For Wood we sponsored a stumbling stone in his name and gave him the chocolate tower from Ritter Sport that we grabbed earlier. Wood was taken aback by the stumbling stone, which would be a real part of German history for the future, honoring a victim of the Holocaust tragedy in his name.
After our gift giving and goodbyes to our city guides, Jan made plans for us to go out dancing on our final night together at the Clarchens Ballhaus.
Clarchens has an interesting history as a dance hall that has been open for over 100 years. There are two floors, the lower one being a traditional dance hall, and the top floor an elegant and sophisticated mirrored ballroom that is only used for special occasions. Outside there is also a nice courtyard filled with picnic table-style seating and the glow of candlelight. It was a pretty welcoming place, and I think Jan chose a good location because it really fit for everyone in our group- there were people of all ages and personalities on this night which made it a really interesting and fun experience.
Of all of us, Webb really brought her dancing shoes on this night. Though many of us were content to sit and chat over a drink, Christine hardly ever left the dance floor, and served as our motivation to let loose throughout the evening. Eventually we all were persuaded to get out onto the floor and it was honestly a lot of fun. When we first got there, a DJ was running the show, but by the time I hit the floor he was replaced by a pretty decent cover band that ran through a lot of hits from the 80’s and 90’s.
On our way back to the hotel, a few of us found one last night spot that we had to try. This bar had crazy floating egg chairs that are easier to see than to describe, so we sat out in the patio area and reflected on our last two weeks together. Shaw (the other Christine) mentioned how this entire experience felt unreal, like we all lived in a bubble the last two weeks, and that it would feel weird going back to the real world when we left on Saturday. Since it was depressing to think about, we decided it was better to shelve our goodbyes until we were actually leaving, spending our final minutes of the evening recalling some of the most unforgettable moments over the course of the trip so far.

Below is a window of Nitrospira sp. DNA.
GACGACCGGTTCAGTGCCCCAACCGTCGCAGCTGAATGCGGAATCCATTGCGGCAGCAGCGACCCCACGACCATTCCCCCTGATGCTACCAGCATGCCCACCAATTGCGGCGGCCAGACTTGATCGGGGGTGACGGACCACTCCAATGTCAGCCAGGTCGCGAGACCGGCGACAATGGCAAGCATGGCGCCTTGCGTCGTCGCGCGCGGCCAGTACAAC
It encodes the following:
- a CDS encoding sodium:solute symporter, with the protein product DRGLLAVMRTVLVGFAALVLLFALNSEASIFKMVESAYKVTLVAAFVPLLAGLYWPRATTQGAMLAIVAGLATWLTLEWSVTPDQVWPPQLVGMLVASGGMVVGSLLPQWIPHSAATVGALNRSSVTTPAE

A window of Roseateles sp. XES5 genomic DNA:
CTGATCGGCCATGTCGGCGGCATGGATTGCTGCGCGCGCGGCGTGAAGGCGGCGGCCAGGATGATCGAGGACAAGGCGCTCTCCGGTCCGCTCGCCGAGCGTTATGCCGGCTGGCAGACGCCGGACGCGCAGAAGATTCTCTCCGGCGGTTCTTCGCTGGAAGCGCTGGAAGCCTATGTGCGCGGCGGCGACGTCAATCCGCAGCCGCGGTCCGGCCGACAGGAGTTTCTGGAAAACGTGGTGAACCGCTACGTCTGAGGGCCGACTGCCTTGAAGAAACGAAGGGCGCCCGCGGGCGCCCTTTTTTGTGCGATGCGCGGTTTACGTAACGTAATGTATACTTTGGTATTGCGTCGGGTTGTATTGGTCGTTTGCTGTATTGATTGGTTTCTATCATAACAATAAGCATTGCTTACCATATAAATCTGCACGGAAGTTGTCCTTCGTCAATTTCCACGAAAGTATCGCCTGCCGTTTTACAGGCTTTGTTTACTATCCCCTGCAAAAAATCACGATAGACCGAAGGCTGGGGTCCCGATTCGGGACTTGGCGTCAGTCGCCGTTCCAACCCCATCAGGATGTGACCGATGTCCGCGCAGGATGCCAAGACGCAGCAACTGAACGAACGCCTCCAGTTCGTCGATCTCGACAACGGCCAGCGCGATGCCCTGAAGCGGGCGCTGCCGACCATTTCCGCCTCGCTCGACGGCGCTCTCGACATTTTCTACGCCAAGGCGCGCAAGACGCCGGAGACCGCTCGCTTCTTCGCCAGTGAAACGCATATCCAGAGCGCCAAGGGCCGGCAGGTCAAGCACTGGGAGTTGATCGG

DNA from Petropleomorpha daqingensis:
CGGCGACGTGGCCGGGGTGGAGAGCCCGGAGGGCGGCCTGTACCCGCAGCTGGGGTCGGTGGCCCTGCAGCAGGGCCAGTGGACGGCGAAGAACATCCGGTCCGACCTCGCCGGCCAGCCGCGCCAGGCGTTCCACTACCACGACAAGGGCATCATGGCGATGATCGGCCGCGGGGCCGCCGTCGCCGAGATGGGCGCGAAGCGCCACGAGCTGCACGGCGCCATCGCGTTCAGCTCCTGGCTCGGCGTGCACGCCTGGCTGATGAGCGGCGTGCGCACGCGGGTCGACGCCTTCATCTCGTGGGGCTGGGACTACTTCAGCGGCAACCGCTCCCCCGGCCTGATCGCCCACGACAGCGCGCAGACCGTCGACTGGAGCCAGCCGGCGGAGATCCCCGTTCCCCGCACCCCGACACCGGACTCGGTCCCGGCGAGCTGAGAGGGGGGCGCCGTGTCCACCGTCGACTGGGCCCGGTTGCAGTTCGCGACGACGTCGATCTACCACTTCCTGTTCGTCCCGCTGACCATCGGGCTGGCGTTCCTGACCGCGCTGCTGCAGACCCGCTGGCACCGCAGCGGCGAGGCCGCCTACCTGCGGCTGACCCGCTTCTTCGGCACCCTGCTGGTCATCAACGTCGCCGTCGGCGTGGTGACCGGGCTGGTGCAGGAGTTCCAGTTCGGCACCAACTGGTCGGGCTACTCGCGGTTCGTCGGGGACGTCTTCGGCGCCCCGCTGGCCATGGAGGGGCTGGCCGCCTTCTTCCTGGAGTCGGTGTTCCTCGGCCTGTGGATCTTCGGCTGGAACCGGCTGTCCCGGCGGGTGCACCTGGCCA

Saturday we woke up very early to leave for the airport and to begin the long journey home. And one-by-one we broke off from each other, just as we had first met. A few were lucky enough to be granted extensions, such as Trish, who was meeting her husband in Berlin, or Shaw, who was meeting her boyfriend to travel the next few weeks through the rest of Europe. In Frankfurt we lost two more members of our group, as Wood and Lauren were staying there longer.
As we hugged goodbye, through tear-soaked sobs Lauren exclaimed, “now I know what it feels like to have brothers!” to Eric and I. It was touching but true because over time we became a pseudo family with each other.
But the final goodbyes came in DC. At this point most of us took separate planes home, so again our group dwindled, hugs were exchanged, and promises were made to keep in touch with each other. In the end, I was alone, just as the trip began, but I was excited to see my family and share my experiences.
As I sat in the final plane from DC to Detroit, I looked out the window and reflected on all of the adventures I had over the past two weeks. Shaw was right, this experience had felt like something out of a dream. Little did I know going into the trip how much of an impact 15 random people from around the world were going to have on me for the rest of my life.
Many of us had grown beyond simple friendship, and being able to lean on and laugh with each other throughout the range of experiences we had the past few weeks would stick with us forever. I knew as my plane departed that no matter how far away we all lived, many of these people would forever be close to my heart.
I was also grateful to the Transatlantic Outreach Program, who chose me over a field of super-qualified applicants and granted me the experience of a lifetime. It was incredible to think back to just how many lessons and special moments were crammed into our two short weeks together. I hope this blog helps me remember them all for the rest of my life.
As I walked through baggage claim and hugged my girlfriend Lauren, I couldn’t wait to share everything that happened on the trip, but I knew in some ways I would never be able to recount all of the amazing things that happened along my two weeks in Germany.
On the long drive home, as the sun set slowly in the distance, I let out a sigh of relief, and started making plans on where my next journey would lead.